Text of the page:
Wednesday, May 30, 2012

The Kenyan Government, in response to this, has invested heavily in infrastructure development. In addition, the Government has taken steps to improve the legal and regulatory framework in key sectors of the economy.

Presently, Kenya does not have a formal framework that allows for efficient financing of large real estate developments, other than the usual mortgage financing.  Real estate developers have resulted to entering into joint ventures of various forms, in order to efficiently finance their development projects.

However, as these joint ventures are not specifically designed for real estate projects, they create significant limitations for developers and potential investors.  These limitations include tax inefficiencies and increased development costs.  In addition, it is not uncommon to have disputes between the joint venture partners.  The disputes lead to delays in delivery of the real estate products and also negative publicity of the real estate project.

In recognition of the significant growth in real estate sector of the economy and the need to provide a framework for financing real estate investment projects in Kenya, the Kenyan Government proposes to introduce a framework for real estate investment trusts (“REITS”) in Kenya. In line with this, the Capital Markets Authority (“CMA”) has been mandated to develop REIT regulations.  In addition, the Finance Bill 2011 proposed various amendments to the Income Tax Act that are meant to lay a suitable tax regime for REITS in Kenya.

What Are Reits

Broadly speaking, REITS are regulated investment vehicles that enable collective investment in real estate. Investors, both retail and corporate, are allowed to pool their funds under the umbrella of the REIT and then engage in real estate projects.

Based on recent public participation in initial public offers and bonds (including Government bonds) at the Nairobi Securities Exchange, we would expect the introduction of REITS to attract significant public participation, thereby providing large sums of capital for real estate projects.

Proposed Reit Regulatory Framework

In the last quarter of 2011, the CMA engaged various stakeholders in consultations on the REIT framework, culminating in the preparation of a discussion paper setting out key elements of the proposed framework.  These key elements will still undergo further consultation before an agreement is reached and draft REIT regulations are published.

Stakeholders have proposed the establishment of two types of REITS, namely, the Income REITS and the Development REITS.  The key distinction between these two REITS is as follows:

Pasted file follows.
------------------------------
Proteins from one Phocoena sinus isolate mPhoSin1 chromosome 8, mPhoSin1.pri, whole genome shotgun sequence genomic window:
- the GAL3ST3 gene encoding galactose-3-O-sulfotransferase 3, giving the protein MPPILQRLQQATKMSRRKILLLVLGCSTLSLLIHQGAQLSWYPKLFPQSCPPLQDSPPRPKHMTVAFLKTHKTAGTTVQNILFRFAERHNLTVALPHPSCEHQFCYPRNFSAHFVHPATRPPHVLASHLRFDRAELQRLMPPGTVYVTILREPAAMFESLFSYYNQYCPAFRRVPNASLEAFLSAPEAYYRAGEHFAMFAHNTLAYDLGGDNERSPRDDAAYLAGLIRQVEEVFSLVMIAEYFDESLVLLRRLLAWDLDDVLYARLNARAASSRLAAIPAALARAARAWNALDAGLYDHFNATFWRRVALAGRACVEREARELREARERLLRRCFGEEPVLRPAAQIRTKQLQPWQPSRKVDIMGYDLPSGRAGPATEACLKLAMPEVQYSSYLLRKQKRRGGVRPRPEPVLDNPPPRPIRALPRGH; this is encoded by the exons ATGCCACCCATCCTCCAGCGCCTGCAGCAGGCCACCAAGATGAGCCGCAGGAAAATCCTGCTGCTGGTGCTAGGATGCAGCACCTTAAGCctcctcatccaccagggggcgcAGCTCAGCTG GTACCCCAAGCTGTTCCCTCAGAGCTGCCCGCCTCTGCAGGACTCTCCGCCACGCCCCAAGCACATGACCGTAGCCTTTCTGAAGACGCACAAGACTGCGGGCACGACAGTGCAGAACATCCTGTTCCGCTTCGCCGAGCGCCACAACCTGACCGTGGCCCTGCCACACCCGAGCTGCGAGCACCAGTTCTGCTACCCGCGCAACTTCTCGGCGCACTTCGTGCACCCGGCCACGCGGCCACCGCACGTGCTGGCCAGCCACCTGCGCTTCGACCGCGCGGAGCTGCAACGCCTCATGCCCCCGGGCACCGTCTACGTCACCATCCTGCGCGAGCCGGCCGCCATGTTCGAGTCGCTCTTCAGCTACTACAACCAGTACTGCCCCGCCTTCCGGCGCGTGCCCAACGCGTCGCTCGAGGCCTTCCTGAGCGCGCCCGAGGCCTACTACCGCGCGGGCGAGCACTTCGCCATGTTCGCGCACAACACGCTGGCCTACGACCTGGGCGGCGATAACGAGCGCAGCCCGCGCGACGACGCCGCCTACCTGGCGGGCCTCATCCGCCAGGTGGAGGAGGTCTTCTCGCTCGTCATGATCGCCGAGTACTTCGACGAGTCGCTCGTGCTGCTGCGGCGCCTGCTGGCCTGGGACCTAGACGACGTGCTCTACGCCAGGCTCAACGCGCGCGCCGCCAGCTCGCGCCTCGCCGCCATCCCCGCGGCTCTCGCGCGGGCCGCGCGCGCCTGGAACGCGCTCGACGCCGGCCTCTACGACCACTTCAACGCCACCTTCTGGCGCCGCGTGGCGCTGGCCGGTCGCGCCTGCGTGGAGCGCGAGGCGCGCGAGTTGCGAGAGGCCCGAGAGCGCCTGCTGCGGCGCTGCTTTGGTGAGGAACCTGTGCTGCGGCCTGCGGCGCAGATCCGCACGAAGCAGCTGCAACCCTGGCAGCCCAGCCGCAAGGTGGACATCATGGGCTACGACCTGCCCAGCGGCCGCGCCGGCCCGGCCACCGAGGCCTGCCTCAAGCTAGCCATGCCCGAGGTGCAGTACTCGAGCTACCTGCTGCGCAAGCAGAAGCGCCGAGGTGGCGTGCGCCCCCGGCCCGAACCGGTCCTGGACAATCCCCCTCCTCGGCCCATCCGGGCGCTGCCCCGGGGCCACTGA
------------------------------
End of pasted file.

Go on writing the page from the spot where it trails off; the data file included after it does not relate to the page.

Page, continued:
• Income REITS would generally be permitted to invest in income generating real estate products, in the form of rent receivables and similar income.
  • Development REITS would generally be permitted to invest in property development and construction projects.

There have been proposals to have Development REITS converted into Income REITS once the development has been completed.

Stakeholders also noted that there has been increased consumer demand for Islamic investment products. In line with this, stakeholders proposed for a framework that establishes REITS that are compliant with Sharia law.

Proposed Tax Treatment of Reits

The Finance Bill 2011 proposed various amendments to the Income Tax Act.  These amendments seek to have income generated by REITS exempt from income tax (presently 30%). It’s important to note that the proposals to amend the Income Tax Act have been made prior to the creation of the REIT regulations.

It has been suggested that ideally, the exemption from payment of income tax should only apply to income that has been distributed to unit holders and not all the income generated by the REIT. This proposal is meant to incentivise REITS to distribute as much income as possible to the unit holders.

However, it would appear that the income tax exemption for REITS will not be automatic and each REIT would have to apply to the Commissioner of Income Tax for exemption from income tax. Proposals have been put forth to have the income tax exemptions as automatic provided the REIT has been registered by the Capital Markets Authority.


We expect the draft REIT regulations to be released in the first half of 2012. It will be interesting to see whether the proposals made by stakeholders will be taken on board in the final regulations to be published. If properly drafted, REIT regulations are expected to revolutionise the financing of real estate projects in Kenya and spur further growth in the real estate sector.